Clinical trials with either vitamin D supplementation or administration of vitamin D3 analogues showed positive effects on insulin secretion, lipid profile, menstrual cycle and follicular development and a decrease of fasting and stimulated glucose and C-peptide levels [44-48]. However, most of the studies had rather small sample sizes and experimental set-up was quite heterogenous. One of the great confounders in all studies was the presence of obesity. In some studies an association of vitamin D and insulin resistance was only seen in obese patients or 25(OH)D3 levels were only associated with obesity and insulin resistance but not with PCOS per se [36, 49, 50]. Lower serum levels of 25(OH)D3 were shown in obese PCOS patients (e.g. 31.9 ± 9.4 nmol/l) than in non-obese (73.1 ± 20.2 nmol/l) [36, 51]. Consequently, the association of hypovitaminosis D with features of PCOS may be associated with obesity but not with the presence of PCOS. Recently it was hypothesized that vitamin D deficiency is not only in association with obesity but a potentially reason . As vitamin D supplementation evidently has positive effects on the outcome of PCOS the question whether to substitute patients with PCOS to ameliorate insulin resistance and prevent other health complications, such as diabetes mellitus type 2, has to be addressed in large intervention trials.
An impairment of immunologic mechanism and inflammatory responses has been suggested to be involved in the pathogenesis of endometriosis. Cyclic and early pregnant endometrium is an extrarenal site of vitamin D synthesis and action . In endometriosis patients the gene encoding for 1 a-hydroxylase shows an enhanced expression in ectopic endometrium . Recent data also indicate that women suffering from endometriosis express more VDRs in their endometrial tissue  and have higher serum levels of 25(OH)D3 than those of the control group [54, 55]. An analysis of VDR gene polymorphisms (ApaI, TaqI, FokI, BmsI) including 132 women with endometriosis and 133 controls found relatively similar VDR polymorphism genotype frequencies in cases and controls . A small observational study in 26 women with and 17 women without endometriosis detected insignificantly higher serum and lower peritoneal DBP concentrations . However, Faserl and colleagues found about 3 times higher DBP levels associated with the GC*2 allele product that was in greater concentration in serum pools, as well as in single validation samples in 56 women with endometriosis compared to healthy controls. This finding may be explained by an influence of vitamin D on local activity of immune cells and cytokines maintaining endometriosis and an insufficiency to activate macrophage's phagocytotic function in those carrying the GC*2 polymorphism [58, 59].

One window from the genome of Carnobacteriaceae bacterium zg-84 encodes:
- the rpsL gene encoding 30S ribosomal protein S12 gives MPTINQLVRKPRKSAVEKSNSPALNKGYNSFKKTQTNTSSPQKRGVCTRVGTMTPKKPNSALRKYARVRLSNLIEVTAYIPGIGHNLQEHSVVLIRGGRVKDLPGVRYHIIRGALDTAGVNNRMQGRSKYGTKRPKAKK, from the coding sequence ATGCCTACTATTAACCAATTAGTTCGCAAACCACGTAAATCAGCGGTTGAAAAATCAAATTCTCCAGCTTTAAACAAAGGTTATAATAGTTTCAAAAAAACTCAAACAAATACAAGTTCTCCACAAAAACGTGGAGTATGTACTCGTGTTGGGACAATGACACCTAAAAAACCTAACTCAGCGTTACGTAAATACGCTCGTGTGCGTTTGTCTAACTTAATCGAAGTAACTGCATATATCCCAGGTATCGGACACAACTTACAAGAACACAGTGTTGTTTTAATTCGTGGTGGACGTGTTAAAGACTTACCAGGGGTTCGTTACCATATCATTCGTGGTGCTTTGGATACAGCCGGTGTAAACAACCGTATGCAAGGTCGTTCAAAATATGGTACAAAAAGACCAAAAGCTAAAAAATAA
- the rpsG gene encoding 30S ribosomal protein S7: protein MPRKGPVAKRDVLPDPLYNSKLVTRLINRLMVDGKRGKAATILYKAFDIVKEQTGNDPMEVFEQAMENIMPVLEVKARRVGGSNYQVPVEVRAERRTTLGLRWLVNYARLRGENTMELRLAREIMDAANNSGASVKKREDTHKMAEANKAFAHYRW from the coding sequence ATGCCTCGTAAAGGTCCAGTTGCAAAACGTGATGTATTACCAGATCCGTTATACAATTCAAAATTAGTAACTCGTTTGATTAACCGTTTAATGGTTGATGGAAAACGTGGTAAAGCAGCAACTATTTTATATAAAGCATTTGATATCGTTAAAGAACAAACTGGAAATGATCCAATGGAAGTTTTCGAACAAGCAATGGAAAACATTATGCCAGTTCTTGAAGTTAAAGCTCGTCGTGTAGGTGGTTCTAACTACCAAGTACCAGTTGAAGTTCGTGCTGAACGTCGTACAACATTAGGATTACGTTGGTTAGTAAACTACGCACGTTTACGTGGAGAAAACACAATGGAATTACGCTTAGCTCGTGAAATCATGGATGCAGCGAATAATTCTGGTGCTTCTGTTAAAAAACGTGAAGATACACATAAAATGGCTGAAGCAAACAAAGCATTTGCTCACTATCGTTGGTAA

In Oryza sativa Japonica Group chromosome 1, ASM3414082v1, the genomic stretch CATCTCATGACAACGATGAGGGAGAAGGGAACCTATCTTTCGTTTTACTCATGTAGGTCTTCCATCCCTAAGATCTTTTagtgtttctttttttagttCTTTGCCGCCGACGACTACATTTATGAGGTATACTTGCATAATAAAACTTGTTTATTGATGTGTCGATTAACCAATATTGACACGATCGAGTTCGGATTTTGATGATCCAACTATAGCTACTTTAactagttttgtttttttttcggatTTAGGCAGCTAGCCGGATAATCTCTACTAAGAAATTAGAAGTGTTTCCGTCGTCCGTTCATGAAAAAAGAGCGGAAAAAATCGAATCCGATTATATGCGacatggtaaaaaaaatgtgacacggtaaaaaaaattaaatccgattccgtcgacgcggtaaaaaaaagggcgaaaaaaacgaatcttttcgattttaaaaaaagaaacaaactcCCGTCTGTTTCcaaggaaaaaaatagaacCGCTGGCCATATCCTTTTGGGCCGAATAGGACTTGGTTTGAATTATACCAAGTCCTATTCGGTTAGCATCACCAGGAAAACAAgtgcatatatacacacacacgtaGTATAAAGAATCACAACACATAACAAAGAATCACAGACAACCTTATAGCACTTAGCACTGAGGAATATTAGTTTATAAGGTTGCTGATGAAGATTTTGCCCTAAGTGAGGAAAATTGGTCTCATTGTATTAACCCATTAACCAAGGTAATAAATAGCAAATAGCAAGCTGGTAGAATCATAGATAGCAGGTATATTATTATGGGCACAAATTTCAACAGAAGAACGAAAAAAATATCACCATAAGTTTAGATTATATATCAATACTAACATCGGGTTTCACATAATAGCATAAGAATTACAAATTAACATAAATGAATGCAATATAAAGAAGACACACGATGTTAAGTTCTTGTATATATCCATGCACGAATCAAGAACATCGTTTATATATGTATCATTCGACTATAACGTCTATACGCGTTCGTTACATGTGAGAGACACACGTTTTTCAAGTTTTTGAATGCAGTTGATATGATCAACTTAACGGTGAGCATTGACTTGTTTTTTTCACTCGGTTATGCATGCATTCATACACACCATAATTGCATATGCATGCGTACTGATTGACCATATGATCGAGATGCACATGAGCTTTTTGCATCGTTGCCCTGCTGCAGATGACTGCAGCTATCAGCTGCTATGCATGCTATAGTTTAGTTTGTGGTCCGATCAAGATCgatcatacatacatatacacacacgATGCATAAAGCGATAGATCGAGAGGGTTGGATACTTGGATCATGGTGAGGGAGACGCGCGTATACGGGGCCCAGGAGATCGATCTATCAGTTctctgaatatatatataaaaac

Hypertensive disorders of pregnancy and especially preeclampsia (PE) are the most studied reproductive health outcomes in association with maternal vitamin D status. The syndrome PE is defined as the occurrence of hypertension and proteinuria after 20 weeks of gestation, and with a prevalence of 3-5% of all pregnancies worldwide it is the leading cause of maternal and fetal morbidity and mortality . Seasonal patterns in PE suggest a role for vitamin D and sunlight, because of a higher incidence in winter and a lower incidence in summer [61, 62]. Compared with normal pregnancies, PE is characterized by marked changes in vitamin D and calcium metabolism  and already in the early 1990's a role for vitamin D in the pathogenesis of PE was hypothesized . Women with PE are known to have lower circulating 25(OH)D3 levels than normotensive pregnant women [65-68]. In nested case-control studies vitamin D deficiency in pregnancy <50 nmol/l of 25(OH)D3 was associated with an almost 4-fold odds of severe PE  and vitamin D deficiency <37.5 nmol/l was even associated with a 5-fold risk of developing PE . Bodnar et al. showed that 25(OH)D3 deficiency before 22 weeks of gestation is an independent risk factor for the manifestation of PE . Interestingly, Robinson and colleagues recently reported lower maternal 25(OH)D3 concentrations in 56 women with early onset PE and small for gestational age (SGA) infants vs. infants with normal fetal growth suggesting an impact of vitamin D on fetal growth through placental mechanisms . In a case-control study in 78 women near term with at least two blood pressure readings above 140/90 mmHg and 109 controls, women with low circulating 25(OH)D3 concentrations were more likely to have hypertension . In an earlier study hypertensive pregnant women were not different from the normotensive ones regarding plasma corrected calcium and phosphate and urinary excretion of calcium and phosphate, but had lower total and free calcitriol index (ratio of total calcitriol on DBP) .
Not all of the data regarding vitamin D status and PE prevalence are consistent and studies reporting no relationship have significantly lower case numbers [73-75].